Modern education focuses largely on cognitive skills, and there are claims that it impacts the development of the social self. The current curriculum includes critical thinking, problem-solving, creativity, and collaboration skills, which help students develop better decision-making abilities and confidence and give them a better chance to overcome obstacles during stressful conditions (Sekwena, 2019). But teachers also have to understand how to communicate effectively with their students and provide a positive learning environment where they can learn effectively and build trusting relationships with their teachers.
There are plenty of ways that teachers can help students to develop socially. First, teachers should allow kids to be a part of the decision-making process, where they can express their opinions and learn how to make decisions. Second, they should teach children how to resolve conflicts and disagreements with their classmates respectfully using tools like peer mediation or restorative justice (Haslip & Gullo, 2018). The most important thing is to provide opportunities for students at school to get creative, build relationships, and learn in a meaningful way for them, ultimately helping them become confident young adults that are prepared for success both in school and beyond.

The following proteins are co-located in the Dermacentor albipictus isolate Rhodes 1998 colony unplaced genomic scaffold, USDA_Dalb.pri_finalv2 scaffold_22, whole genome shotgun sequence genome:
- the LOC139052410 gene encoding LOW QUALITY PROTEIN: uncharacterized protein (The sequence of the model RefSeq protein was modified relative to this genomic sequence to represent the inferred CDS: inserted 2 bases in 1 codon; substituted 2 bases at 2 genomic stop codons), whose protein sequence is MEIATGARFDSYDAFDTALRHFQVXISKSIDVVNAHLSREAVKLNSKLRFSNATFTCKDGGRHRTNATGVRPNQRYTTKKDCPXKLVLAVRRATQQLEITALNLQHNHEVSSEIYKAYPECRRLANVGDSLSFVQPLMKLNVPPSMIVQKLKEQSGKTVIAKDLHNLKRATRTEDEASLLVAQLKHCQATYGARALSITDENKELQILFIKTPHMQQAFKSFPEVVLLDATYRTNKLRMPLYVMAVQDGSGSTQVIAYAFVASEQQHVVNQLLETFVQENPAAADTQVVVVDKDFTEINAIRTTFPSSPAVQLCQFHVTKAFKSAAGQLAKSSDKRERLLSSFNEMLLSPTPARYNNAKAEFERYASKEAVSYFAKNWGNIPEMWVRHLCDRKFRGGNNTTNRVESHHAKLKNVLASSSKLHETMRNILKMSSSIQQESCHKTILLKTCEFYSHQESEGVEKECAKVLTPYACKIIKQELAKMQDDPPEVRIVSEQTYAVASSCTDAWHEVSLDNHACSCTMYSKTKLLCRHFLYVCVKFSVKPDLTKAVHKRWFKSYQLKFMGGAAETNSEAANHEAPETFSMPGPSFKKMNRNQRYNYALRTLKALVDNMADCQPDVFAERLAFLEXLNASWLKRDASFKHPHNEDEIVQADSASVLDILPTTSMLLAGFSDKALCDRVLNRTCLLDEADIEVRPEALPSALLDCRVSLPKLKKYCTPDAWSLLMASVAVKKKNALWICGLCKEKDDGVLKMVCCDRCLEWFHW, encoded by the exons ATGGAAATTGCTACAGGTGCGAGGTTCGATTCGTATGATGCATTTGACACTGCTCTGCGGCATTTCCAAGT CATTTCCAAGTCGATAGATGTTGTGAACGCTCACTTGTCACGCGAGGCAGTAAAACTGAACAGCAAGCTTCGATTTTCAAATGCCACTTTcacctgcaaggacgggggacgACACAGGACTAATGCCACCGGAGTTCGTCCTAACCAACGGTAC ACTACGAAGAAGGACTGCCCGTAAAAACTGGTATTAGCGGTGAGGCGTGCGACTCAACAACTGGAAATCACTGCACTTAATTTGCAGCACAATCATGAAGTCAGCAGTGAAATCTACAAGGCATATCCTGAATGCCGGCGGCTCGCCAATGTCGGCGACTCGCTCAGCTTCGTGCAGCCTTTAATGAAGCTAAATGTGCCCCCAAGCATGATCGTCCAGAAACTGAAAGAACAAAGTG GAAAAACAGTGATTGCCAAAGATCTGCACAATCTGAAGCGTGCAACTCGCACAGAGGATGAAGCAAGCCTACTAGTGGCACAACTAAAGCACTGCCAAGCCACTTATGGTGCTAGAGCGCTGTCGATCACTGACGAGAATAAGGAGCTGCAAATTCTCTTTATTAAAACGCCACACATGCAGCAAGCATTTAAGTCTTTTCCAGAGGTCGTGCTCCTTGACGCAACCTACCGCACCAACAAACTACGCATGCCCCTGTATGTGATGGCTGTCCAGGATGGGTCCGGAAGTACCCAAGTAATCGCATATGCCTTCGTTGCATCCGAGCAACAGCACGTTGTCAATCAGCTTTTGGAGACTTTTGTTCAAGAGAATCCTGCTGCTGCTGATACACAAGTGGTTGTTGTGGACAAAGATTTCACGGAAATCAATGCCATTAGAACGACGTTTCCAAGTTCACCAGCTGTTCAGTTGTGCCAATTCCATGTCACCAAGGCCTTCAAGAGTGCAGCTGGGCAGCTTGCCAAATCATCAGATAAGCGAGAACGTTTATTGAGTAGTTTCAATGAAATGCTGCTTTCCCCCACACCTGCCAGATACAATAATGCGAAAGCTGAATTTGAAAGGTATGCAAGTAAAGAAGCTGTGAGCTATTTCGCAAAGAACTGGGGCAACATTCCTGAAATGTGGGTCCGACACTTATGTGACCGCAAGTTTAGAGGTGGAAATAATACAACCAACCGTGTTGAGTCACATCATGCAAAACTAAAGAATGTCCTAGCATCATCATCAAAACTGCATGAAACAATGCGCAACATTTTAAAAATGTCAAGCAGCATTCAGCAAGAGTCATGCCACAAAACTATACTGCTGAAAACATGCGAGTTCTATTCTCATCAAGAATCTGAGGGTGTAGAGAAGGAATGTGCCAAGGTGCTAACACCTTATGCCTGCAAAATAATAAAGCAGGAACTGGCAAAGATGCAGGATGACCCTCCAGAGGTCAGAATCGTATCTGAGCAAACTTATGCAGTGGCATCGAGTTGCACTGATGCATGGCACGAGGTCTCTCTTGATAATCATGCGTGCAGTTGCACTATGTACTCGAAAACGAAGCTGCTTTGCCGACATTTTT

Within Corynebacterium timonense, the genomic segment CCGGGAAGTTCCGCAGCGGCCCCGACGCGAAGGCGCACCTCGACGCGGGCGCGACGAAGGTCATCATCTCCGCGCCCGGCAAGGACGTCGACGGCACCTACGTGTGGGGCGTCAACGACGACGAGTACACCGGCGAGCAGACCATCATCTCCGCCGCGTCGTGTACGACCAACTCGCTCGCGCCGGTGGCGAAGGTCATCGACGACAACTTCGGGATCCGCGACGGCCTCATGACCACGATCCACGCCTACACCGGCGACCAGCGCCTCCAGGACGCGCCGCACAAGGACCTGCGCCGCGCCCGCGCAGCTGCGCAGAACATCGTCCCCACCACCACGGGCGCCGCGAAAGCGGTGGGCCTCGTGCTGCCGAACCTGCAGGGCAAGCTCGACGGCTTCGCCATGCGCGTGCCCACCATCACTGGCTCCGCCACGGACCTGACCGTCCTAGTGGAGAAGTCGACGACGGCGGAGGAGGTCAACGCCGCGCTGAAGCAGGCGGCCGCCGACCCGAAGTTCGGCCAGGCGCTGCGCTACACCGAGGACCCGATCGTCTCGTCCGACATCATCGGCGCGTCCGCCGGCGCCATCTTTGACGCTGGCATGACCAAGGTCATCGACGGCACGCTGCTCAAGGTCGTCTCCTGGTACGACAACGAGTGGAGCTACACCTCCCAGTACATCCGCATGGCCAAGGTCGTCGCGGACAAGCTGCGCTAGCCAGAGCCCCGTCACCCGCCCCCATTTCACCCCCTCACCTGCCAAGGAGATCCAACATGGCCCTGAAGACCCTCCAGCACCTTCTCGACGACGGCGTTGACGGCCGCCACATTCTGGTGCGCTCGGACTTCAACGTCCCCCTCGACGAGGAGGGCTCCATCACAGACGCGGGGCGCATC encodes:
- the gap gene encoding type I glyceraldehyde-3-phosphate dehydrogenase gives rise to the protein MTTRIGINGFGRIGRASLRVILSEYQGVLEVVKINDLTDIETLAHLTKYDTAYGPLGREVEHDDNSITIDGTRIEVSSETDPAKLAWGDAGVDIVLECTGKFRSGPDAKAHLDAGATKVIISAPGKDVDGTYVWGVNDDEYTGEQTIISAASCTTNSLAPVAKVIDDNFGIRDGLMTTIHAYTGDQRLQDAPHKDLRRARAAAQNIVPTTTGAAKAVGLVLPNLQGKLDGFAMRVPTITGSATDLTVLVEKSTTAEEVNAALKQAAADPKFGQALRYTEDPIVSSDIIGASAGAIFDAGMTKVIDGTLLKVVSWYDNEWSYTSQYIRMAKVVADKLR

Educators’ primary responsibility is to nurture the creativity and intelligence in every child. They need to create classrooms where children are engaged in a variety of activities at their levels, where they feel valued as learners and as individuals, and where children explore their world in ways that engage their emotions and minds. They also need to move away from standardized testing as an indicator of educational quality (Clark, 2017). Instead, we should focus on measures such as student engagement, critical thinking skills, self-confidence, and motivation. Teachers need to build and maintain relationships with their students through high-quality interactions. The social context of the classroom should promote a sense of belonging and safety, which helps foster positive academic engagement. Creating opportunities for individuals and groups to collaborate can increase motivation, social skills, and learning outcomes.
Sekwena, G. L. (2019). A context-based approach to enrich students’ application of abstract economic concepts (Doctoral dissertation, University of the Free State).
Clark, W. G. (2017). Nurturing Democratic Values in the Classroom.
Haslip, M. J., & Gullo, D. F. (2018). The changing landscape of early childhood education: Implications for policy and practice. Early Childhood Education Journal, 46(3), 249-264.